Similarly, CDS premiums for assets considered risky are relatively high. These premiums increase when a borrower’s situation appears to be deteriorating. This was the case for the CDS on Argentine debt in 2001 before its actual default. CDS premiums vary according to changes in the perception of the credit quality of the underlying asset. Through this feature, participants use premium levels to anticipate future credit events.

Calculation of the premium amount

The amount of the premium in basis points of a CDS is calculated according to the assets (if they are bonds, according to the bonds of the same reference or the underlying). The premium may be called the CDS price, CDS value or CDS spread, however, it should not be confused with the credit spread . The remuneration of a bond is expressed from the Liborrate plus a margin. This additional interest is justified by the relatively higher level of risk associated with this asset compared to the investment that is supposed to be risk-free and paid for by the Libor rate ( flat or zero spread ), or even negative.

The premium and the spread

The premium of the CDS whose underlying asset is an obligation must, in principle, be equal to the credit spread of this bond in order to avoid any arbitrage behavior. It would otherwise be possible to make a risk-free investment at a safe profit by holding a bond whose credit spread is greater than the CDS premium of the same asset that is paid to a protection seller.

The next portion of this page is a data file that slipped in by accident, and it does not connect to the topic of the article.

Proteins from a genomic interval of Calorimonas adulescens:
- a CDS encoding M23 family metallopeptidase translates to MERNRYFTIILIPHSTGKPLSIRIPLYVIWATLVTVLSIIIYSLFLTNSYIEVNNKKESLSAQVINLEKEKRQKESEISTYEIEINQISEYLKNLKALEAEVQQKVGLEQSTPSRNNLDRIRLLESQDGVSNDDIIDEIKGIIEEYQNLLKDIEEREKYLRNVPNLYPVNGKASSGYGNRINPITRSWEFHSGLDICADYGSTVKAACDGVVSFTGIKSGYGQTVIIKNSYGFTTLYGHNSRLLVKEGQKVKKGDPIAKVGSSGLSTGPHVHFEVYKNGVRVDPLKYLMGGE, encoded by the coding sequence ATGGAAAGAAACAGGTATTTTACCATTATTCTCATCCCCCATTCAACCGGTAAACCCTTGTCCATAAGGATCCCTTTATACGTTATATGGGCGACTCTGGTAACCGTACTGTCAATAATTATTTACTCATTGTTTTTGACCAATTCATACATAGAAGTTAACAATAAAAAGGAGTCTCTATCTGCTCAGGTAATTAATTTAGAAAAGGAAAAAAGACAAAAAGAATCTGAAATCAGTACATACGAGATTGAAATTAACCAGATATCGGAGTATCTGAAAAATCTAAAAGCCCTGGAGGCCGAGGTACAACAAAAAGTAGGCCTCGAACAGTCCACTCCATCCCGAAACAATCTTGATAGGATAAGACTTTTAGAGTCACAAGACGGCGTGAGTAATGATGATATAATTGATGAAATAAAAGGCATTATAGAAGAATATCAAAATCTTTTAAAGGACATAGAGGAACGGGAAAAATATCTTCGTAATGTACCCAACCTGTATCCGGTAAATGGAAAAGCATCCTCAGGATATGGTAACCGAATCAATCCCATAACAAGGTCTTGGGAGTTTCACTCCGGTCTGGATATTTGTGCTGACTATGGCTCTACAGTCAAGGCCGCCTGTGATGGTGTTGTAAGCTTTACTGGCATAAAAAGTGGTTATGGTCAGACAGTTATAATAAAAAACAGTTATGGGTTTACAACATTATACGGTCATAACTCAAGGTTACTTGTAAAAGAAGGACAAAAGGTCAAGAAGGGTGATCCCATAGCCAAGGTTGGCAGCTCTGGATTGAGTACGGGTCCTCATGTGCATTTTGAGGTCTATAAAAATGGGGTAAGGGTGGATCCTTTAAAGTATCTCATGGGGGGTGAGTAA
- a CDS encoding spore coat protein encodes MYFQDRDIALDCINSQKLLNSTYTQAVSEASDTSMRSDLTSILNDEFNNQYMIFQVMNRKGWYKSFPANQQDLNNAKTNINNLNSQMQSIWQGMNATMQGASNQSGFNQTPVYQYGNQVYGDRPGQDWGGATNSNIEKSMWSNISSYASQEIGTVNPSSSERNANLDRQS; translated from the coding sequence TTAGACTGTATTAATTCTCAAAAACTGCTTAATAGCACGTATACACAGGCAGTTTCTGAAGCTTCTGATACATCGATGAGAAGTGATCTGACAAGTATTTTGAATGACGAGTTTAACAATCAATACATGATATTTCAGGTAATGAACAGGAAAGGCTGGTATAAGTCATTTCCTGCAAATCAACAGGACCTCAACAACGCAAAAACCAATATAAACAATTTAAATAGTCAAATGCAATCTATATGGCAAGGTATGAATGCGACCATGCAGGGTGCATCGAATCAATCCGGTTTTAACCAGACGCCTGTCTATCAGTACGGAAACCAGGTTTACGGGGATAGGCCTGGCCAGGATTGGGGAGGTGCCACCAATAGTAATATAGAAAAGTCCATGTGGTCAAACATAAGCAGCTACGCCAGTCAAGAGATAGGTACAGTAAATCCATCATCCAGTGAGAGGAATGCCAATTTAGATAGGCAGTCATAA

In the CDS market, there is not always equality between the credit spread and the CDS premium on the same asset. The “base” equal to the difference between the “premium” and the “spread” can be positive or negative.

When the base is positive, the CDS premium being higher than the spreadThis may mean that the demand for credit risk hedging by the banks is too high compared to the protective selling offer. The level of CDS premiums can be explained in this logic by adjusting the price by comparing supply and demand. This is one of the reasons premiums increase when credit quality deteriorates. Banks, seeking to hedge against a particular credit risk appearing to them suspicious, increase their demand for purchase protection that does not coincide with the willingness of investors to satisfy it. The basis may be positive for another reason: the uncertainty in the event of a credit event on the quality of bonds delivered under the physical delivery regime may encourage protection sellers to insist on a higher premium.

The argument put forward to explain the negative basis is the unfunded nature of the CDS. Sellers of protection can indeed be content with a lower remuneration, because their role in a CDS contract does not confronts ex ante at any cost. It is however much less common than the positive base.

Finally, note that the CDS premium is also called “CDS price” , “CDS value” or “CDS spread” , not to be confused with the credit spread (also called bond spread).


There are two families of models for evaluating CDS:

  1. the structural approach, an extension of the Black-Scholes model (1974);
  2. the reduced form, which directly simulates the probability of default.

The first model is attractive because it links the credit market to the stock market. However, the model is not flexible enough to match market spreads . The second model is the standard used on the market. The CDS market is very flexible in 2008, and the spread curve is an observable data that allows the model to be calibrated.

A third category, called “hybrid”, inspired by the two previous models has been developed to take advantage of the advantages of each model.